The Trump Administration yesterday released its opens in a new windowFY 18 federal budget proposal, entitled A New Foundation for American Greatness. This is the President’s first full budget request, following a spending outline or so-called “skinny budget” released earlier this spring. The budget includes deep cuts to federal investments in education, job training and other community college priorities.
The skinny budget only touched on annual appropriations (or discretionary spending), while the full budget also deals with entitlement programs, proposing substantial cuts to several safety net programs such as SNAP and Medicaid that support many community college students. Social security and Medicare, other large entitlements that represent a significant portion of the federal budget, are not cut.
The budget is just the first step in the long FY 18 budget and appropriations process. Final appropriations legislation will almost certainly differ greatly from what has been presented. Democrats and some Republicans will reject many of the proposed cuts, and under Senate rules any legislation implementing them will need 60 votes. However, with a Republican in the White House, Congressional Democrats are no longer backed by a veto threat to many proposed spending cuts, as was often the case under President Obama.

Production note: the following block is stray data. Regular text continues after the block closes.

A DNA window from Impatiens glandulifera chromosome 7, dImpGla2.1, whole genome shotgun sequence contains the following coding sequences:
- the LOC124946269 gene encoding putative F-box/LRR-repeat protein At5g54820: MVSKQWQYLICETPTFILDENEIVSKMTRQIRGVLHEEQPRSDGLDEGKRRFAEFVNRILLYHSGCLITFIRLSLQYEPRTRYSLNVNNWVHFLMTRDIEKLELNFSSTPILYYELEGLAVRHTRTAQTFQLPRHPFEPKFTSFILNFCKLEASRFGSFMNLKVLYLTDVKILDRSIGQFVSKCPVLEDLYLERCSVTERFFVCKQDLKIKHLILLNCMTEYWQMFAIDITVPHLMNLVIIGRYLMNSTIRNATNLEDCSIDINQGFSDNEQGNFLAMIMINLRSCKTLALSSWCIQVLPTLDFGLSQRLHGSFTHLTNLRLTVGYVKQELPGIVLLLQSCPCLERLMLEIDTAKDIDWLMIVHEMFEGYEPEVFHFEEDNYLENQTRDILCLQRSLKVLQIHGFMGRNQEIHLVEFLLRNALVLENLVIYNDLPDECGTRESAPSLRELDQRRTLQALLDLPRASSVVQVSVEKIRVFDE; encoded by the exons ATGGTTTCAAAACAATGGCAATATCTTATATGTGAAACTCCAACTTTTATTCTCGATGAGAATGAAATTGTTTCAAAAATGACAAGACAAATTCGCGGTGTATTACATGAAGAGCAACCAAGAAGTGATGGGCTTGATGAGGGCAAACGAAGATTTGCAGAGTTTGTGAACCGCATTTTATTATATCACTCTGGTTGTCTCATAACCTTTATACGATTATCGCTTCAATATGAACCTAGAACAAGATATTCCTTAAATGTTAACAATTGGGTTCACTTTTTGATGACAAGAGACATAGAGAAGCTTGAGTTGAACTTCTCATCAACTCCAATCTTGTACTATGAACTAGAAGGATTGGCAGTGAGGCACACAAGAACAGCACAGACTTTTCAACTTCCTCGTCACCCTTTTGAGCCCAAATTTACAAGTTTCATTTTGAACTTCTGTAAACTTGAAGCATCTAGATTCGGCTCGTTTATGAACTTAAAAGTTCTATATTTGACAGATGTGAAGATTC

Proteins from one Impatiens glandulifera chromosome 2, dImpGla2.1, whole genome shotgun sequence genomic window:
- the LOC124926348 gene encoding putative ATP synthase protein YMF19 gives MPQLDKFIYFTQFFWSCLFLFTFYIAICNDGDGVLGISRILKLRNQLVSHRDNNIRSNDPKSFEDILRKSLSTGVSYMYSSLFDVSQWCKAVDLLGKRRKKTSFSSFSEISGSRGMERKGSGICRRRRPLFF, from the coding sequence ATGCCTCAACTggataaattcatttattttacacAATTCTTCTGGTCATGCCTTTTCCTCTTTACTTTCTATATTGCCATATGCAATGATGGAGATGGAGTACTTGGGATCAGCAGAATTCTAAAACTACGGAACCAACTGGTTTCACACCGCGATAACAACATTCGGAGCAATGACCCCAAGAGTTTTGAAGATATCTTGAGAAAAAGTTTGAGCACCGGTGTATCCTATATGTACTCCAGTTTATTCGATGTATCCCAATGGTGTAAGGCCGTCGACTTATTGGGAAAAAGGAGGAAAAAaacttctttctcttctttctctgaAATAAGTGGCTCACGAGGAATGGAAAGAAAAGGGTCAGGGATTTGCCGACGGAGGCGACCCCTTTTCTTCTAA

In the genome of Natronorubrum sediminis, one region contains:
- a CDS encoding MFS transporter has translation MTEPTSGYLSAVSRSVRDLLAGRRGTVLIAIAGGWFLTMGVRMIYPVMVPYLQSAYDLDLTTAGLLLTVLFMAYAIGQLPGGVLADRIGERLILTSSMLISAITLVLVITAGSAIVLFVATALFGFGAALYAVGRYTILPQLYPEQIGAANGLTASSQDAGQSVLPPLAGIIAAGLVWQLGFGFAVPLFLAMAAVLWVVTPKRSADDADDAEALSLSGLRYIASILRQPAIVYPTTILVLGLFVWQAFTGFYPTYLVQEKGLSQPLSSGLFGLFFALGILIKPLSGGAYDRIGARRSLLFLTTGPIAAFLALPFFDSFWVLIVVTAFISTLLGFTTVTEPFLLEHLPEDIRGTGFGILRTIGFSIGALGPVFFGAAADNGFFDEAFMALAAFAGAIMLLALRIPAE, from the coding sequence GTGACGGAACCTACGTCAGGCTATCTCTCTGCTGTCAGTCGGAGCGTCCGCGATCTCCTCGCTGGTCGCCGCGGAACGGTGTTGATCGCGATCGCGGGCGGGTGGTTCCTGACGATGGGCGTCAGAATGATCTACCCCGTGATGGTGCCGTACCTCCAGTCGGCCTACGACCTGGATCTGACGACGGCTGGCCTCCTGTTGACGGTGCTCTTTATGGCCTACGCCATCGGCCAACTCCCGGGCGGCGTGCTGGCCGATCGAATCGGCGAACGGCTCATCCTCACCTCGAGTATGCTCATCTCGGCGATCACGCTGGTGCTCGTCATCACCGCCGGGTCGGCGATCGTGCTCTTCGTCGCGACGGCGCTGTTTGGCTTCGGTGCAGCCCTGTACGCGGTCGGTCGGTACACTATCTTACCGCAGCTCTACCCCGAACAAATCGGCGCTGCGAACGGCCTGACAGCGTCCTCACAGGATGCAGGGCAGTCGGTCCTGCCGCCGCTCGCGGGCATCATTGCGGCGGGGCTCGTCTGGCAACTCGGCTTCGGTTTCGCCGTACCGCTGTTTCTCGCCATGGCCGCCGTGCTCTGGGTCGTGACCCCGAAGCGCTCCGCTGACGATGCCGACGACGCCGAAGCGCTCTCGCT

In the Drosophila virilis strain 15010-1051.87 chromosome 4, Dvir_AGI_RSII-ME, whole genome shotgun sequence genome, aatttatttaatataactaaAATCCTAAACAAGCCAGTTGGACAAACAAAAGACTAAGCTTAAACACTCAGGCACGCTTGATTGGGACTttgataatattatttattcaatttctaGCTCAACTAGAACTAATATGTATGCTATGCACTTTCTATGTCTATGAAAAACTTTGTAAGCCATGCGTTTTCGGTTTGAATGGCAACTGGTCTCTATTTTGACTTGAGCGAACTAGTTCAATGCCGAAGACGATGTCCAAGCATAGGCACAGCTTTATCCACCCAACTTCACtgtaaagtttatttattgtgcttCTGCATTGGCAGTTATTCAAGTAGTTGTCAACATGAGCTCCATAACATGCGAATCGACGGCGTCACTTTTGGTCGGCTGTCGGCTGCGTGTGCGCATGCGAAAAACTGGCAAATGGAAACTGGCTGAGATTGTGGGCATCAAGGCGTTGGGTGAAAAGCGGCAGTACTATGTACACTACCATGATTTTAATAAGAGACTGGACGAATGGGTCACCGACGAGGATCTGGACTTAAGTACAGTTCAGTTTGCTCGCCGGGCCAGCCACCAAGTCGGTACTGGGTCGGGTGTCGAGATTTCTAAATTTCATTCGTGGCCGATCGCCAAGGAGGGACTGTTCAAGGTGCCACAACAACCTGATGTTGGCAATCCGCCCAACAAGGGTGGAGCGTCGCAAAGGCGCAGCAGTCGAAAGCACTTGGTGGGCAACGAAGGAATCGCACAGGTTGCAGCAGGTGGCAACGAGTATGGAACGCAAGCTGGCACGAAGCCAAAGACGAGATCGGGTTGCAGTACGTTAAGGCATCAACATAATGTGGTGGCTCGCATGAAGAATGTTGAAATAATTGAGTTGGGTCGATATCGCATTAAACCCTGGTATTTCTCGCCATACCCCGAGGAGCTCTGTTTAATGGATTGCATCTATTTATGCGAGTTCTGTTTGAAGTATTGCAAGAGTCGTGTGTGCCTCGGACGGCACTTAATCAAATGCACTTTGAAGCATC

Overall, the budget would increase discretionary spending for defense and security programs by $54 billion in FY 18, offset by a $54 billion reduction in domestic programs. This overall budget policy is what has driven many of the proposed reductions.
The following are the details for key programs in the budget:
Department of Education
The budget proposes a $7.9 billion cut to the opens in a new windowDepartment of Education (ED), a 12% reduction from current funding. It contains increases for private and public school choice programs, a top priority for Secretary of Education Betsy DeVos. The budget would maintain appropriations for the Pell Grant program (these fund a major portion, but not all of, the grants), but would cancel $3.9 billion, approximately 40%, of the current surplus. A cut to the surplus would potentially hasten the program’s return to funding shortfalls and likely inhibit potential program improvements.
The budget also eliminates the Supplemental Educational Opportunity Grant (SEOG) program and cuts Federal Work Study nearly in half, from $990 million to $500 million. It also reduces TRIO and GEAR-UP funding. (No new GEAR UP grants would be funded.) Over 20 other smaller programs would be eliminated, including all international education programs.
Of the cuts not specified in the skinny budget, the most disappointing for community colleges are the reduction of the Perkins CTE State Grants by $168 million (15%), Adult Education State Grants by $96 million (16%) and the elimination of Title III-A of the HEA, the Strengthening Institutions program. CTE, in particular, has been highlighted by the Trump administration but the budget does not include commensurate resources. Title III-A is vital to dozens of under-resourced community colleges that serve economically disadvantaged students. Other Title III and the Title V Hispanic-Serving Institutions programs are level-funded or received small increases.